The Biological Basis of Economic Behavior
- (pp. 11-33)
AbstractThis paper first considers the implications of biological evolution for economic preferences. It analyzes why utility functions evolved, considers evidence that utility is both hedonic and adaptive, and suggests why such adaptation might have evolved. Time preference and attitudes to risk are treated--in particular, whether the former is exponential and the latter are selfish. Arguments for another form of interdependence--a concern with status--are treated. The paper then considers the evolution of rationality. One hypothesis examined is that human intelligence and longevity were forged by hunter-gatherer economies; another is that intelligence was spurred by competitive social interactions.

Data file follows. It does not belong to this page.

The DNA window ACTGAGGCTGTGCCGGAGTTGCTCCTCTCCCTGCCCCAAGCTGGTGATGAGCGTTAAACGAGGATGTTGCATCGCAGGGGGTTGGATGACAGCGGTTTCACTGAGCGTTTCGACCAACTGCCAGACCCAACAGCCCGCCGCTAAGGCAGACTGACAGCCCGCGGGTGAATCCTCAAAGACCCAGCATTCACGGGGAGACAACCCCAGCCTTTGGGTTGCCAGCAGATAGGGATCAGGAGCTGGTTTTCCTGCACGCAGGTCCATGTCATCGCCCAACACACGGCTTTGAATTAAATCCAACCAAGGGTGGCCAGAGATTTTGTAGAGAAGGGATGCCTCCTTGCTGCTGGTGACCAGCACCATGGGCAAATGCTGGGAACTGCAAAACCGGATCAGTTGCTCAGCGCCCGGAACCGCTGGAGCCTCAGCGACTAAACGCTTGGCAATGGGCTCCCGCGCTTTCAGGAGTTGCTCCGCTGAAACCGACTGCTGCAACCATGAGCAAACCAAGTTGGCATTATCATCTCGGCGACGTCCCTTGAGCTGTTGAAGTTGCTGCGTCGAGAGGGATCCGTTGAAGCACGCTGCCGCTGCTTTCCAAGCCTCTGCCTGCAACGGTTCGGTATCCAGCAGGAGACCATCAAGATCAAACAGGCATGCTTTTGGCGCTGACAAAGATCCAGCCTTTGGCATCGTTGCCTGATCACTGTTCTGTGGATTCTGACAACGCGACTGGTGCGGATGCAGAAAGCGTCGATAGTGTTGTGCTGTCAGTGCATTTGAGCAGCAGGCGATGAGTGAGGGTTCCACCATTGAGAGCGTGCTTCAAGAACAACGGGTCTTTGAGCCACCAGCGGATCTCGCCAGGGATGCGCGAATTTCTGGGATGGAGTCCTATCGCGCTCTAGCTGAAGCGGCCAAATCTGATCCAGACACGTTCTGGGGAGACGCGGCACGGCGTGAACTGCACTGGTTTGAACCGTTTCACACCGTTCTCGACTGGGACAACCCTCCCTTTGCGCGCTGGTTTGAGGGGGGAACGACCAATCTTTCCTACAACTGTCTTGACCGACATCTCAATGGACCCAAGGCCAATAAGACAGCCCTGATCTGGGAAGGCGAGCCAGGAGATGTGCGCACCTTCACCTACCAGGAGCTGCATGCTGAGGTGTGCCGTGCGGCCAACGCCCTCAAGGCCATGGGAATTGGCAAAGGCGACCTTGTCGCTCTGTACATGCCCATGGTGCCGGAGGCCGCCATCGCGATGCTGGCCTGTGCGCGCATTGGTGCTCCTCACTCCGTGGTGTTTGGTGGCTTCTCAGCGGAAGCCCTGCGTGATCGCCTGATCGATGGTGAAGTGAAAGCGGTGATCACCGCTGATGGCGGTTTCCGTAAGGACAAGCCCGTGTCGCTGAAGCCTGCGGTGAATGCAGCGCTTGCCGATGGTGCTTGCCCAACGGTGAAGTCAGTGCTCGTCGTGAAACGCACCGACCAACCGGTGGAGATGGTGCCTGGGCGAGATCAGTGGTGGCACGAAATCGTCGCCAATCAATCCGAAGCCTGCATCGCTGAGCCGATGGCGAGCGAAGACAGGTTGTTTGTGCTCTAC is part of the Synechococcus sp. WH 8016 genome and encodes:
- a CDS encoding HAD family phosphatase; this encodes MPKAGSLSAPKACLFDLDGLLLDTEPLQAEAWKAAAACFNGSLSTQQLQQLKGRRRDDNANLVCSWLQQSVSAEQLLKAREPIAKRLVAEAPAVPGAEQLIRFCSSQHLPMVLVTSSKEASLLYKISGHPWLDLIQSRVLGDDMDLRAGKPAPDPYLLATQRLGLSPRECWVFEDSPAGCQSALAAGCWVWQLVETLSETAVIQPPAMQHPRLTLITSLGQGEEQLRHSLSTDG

CitationRobson, Arthur, J. 2001. "The Biological Basis of Economic Behavior." Journal of Economic Literature, 39 (1): 11-33. DOI: 10.1257/jel.39.1.11
- B52 Current Heterodox Approaches: Institutional; Evolutionary
- D00 Microeconomics: General